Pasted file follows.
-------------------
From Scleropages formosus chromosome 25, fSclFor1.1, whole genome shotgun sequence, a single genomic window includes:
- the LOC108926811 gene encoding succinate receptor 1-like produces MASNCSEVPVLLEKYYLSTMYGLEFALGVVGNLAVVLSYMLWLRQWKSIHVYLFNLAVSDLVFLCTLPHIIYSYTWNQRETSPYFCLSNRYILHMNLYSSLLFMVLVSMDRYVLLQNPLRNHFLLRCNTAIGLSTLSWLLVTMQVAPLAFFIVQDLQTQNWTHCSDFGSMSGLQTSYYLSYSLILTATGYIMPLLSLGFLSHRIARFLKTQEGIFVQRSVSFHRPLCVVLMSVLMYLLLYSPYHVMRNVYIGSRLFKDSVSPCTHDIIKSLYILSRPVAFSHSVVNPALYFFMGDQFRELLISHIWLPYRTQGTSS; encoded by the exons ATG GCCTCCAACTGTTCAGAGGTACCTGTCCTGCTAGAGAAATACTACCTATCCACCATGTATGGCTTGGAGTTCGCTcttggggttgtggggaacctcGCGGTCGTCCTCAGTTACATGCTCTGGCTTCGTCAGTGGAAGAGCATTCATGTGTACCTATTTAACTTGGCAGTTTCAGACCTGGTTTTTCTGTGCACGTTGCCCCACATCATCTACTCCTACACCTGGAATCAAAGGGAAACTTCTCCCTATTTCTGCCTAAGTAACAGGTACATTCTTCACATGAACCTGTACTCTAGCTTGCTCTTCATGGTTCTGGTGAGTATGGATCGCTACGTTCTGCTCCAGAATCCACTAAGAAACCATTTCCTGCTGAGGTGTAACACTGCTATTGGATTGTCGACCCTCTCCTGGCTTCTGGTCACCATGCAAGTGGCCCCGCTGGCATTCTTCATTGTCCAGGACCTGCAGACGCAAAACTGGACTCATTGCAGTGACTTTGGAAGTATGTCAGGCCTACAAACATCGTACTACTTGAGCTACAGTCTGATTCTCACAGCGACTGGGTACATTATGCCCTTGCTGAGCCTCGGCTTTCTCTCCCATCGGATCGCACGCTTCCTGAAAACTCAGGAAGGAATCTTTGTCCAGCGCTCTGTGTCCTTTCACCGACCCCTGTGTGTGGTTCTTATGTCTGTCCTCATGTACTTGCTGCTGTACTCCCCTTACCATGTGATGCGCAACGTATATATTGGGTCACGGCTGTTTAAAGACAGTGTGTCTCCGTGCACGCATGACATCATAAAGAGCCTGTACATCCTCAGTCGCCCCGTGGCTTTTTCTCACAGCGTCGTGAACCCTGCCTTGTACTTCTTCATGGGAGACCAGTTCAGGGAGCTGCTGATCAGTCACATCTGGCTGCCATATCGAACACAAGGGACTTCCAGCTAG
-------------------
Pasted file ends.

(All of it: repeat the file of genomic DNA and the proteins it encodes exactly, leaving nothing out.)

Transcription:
From Scleropages formosus chromosome 25, fSclFor1.1, whole genome shotgun sequence, a single genomic window includes:
- the LOC108926811 gene encoding succinate receptor 1-like produces MASNCSEVPVLLEKYYLSTMYGLEFALGVVGNLAVVLSYMLWLRQWKSIHVYLFNLAVSDLVFLCTLPHIIYSYTWNQRETSPYFCLSNRYILHMNLYSSLLFMVLVSMDRYVLLQNPLRNHFLLRCNTAIGLSTLSWLLVTMQVAPLAFFIVQDLQTQNWTHCSDFGSMSGLQTSYYLSYSLILTATGYIMPLLSLGFLSHRIARFLKTQEGIFVQRSVSFHRPLCVVLMSVLMYLLLYSPYHVMRNVYIGSRLFKDSVSPCTHDIIKSLYILSRPVAFSHSVVNPALYFFMGDQFRELLISHIWLPYRTQGTSS; encoded by the exons ATG GCCTCCAACTGTTCAGAGGTACCTGTCCTGCTAGAGAAATACTACCTATCCACCATGTATGGCTTGGAGTTCGCTcttggggttgtggggaacctcGCGGTCGTCCTCAGTTACATGCTCTGGCTTCGTCAGTGGAAGAGCATTCATGTGTACCTATTTAACTTGGCAGTTTCAGACCTGGTTTTTCTGTGCACGTTGCCCCACATCATCTACTCCTACACCTGGAATCAAAGGGAAACTTCTCCCTATTTCTGCCTAAGTAACAGGTACATTCTTCACATGAACCTGTACTCTAGCTTGCTCTTCATGGTTCTGGTGAGTATGGATCGCTACGTTCTGCTCCAGAATCCACTAAGAAACCATTTCCTGCTGAGGTGTAACACTGCTATTGGATTGTCGACCCTCTCCTGGCTTCTGGTCACCATGCAAGTGGCCCCGCTGGCATTCTTCATTGTCCAGGACCTGCAGACGCAAAACTGGACTCATTGCAGTGACTTTGGAAGTATGTCAGGCCTACAAACATCGTACTACTTGAGCTACAGTCTGATTCTCACAGCGACTGGGTACATTATGCCCTTGCTGAGCCTCGGCTTTCTCTCCCATCGGATCGCACGCTTCCTGAAAACTCAGGAAGGAATCTTTGTCCAGCGCTCTGTGTCCTTTCACCGACCCCTGTGTGTGGTTCTTATGTCTGTCCTCATGTACTTGCTGCTGTACTCCCCTTACCATGTGATGCGCAACGTATATATTGGGTCACGGCTGTTTAAAGACAGTGTGTCTCCGTGCACGCATGACATCATAAAGAGCCTGTACATCCTCAGTCGCCCCGTGGCTTTTTCTCACAGCGTCGTGAACCCTGCCTTGTACTTCTTCATGGGAGACCAGTTCAGGGAGCTGCTGATCAGTCACATCTGGCTGCCATATCGAACACAAGGGACTTCCAGCTAG